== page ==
The Recovering Bureaucrat’s favorite journalist from the Land of Lincoln, John Kass, has been chronicling the disheartening details of how the feudal structure is propped up. In his latest column for the Chicago Tribune, called “Change in Madiganistan Starts at Home,” Kass outlines how Speaker of the House Michael Madigan, high priest of the Illinois CAPS, controls the political apparatus that has bankrupted the state.
This level of control could only happen in either a one-party state like California or a place, like Illinois and New York, where both parties are in on the deal.
Here in the once Golden State, the Republican Party slowly committed hara-kiri over the past twenty years, and now has become all but irrelevant to statewide decision-making. With the erosion of our once dominant manufacturing base, the big business establishment is controlled by banking, Hollywood, and Silicon Valley—activities indifferent to, if not outright manifestations of, the parasitic impact of rent-seeking on wealth creation.
The Destructive Impact of Rent-Seeking
It’s essential to our civic responsibilities to be literate with political economic terms and dynamics. “Rent-seeking” originally meant financial activities that of themselves generate no wealth but are entirely dependent upon actual wealth production for their existence. Investopedia explains it thus: “When a company, organization or individual uses their resources to obtain an economic gain from others without reciprocating any benefits back to society through wealth creation.”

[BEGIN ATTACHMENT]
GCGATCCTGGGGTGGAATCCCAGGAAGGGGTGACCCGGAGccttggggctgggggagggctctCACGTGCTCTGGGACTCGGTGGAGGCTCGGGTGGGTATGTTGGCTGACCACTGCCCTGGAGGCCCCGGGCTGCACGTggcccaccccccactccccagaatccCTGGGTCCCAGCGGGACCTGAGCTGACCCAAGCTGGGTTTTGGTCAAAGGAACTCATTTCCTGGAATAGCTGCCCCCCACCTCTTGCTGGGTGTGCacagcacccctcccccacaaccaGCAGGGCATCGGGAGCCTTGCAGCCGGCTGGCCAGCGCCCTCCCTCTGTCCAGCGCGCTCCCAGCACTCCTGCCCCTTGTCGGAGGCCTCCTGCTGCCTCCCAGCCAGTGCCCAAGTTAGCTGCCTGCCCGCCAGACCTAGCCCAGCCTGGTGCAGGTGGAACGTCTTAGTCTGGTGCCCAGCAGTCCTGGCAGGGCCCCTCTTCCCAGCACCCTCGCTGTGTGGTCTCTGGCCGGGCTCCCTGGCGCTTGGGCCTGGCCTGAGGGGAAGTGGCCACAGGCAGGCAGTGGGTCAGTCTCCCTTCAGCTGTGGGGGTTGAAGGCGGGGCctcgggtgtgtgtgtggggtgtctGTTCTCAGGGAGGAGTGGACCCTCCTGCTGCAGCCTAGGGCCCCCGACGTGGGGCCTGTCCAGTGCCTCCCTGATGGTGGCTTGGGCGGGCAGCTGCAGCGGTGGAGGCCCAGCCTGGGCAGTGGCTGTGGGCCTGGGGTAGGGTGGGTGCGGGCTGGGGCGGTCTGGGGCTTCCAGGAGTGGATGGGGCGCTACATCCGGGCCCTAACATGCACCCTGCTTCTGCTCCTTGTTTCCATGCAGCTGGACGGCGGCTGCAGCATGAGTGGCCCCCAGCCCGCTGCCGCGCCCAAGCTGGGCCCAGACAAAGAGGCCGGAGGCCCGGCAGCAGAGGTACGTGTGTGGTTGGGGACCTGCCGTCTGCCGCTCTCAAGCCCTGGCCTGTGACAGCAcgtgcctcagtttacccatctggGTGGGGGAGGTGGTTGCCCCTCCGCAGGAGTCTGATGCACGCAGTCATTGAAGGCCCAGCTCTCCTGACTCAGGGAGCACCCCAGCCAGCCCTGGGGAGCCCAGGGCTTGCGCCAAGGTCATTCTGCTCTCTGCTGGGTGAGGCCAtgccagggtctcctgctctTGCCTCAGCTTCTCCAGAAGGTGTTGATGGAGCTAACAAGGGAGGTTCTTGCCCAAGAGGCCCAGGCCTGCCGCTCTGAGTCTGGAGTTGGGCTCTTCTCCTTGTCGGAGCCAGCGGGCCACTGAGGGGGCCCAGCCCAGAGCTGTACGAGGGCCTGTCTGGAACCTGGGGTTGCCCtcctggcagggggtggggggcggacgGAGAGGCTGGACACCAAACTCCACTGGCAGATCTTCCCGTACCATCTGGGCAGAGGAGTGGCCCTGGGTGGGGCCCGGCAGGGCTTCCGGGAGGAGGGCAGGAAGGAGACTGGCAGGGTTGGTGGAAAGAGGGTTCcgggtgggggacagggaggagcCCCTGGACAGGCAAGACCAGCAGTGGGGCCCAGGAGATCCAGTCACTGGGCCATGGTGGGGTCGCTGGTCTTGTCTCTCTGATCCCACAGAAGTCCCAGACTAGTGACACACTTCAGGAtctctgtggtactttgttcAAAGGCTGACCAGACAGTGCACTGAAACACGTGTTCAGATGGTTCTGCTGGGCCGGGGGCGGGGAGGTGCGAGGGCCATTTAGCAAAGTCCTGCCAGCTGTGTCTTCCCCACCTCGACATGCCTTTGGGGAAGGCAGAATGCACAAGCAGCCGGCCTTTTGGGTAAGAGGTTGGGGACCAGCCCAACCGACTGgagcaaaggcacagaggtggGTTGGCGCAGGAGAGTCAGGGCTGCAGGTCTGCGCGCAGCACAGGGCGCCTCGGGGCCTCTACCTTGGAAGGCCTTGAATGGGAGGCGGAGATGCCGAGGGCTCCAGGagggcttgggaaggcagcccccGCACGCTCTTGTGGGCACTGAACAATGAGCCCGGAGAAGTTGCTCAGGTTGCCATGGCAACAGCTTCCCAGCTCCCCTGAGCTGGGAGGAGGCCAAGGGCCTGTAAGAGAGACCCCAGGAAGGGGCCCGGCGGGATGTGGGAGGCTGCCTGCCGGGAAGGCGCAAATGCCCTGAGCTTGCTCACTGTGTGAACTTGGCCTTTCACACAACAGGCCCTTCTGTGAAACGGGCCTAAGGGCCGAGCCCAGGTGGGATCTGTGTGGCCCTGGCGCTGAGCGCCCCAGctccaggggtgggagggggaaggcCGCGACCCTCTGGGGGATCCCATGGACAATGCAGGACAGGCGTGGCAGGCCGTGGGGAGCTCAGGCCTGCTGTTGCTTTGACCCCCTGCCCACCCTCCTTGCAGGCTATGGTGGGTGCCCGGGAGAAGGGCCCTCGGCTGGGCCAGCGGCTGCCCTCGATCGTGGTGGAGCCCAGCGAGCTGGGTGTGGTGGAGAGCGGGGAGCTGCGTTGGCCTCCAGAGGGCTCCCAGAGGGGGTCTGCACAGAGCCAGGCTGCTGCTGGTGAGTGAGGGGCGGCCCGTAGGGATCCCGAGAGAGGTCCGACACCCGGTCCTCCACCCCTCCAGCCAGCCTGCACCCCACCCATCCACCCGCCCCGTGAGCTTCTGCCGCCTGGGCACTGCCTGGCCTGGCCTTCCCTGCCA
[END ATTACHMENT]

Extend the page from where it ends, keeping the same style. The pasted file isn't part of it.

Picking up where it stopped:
An example of rent-seeking is when a company lobbies the government for loan subsidies, grants or tariff protection. These activities don't create any benefit for society, they just redistribute resources from the taxpayers to the special-interest group.Sandy Ikeda has a primer on rent-seeking on the Foundation for Economic Freedom’s website, The Freeman.
According to the principle of human action that Ludwig von Mises used as the starting point of economics, man acts in order to improve his situation as he sees it. One of the important lessons taught by Mises, and later many of the adherents of the Public Choice school of political economy, who follow in the footsteps of Tullock and James Buchanan, is that while the principle of human action is universal, the particular actions chosen, and the consequences that follow from them, depend crucially on the “rules of the game.”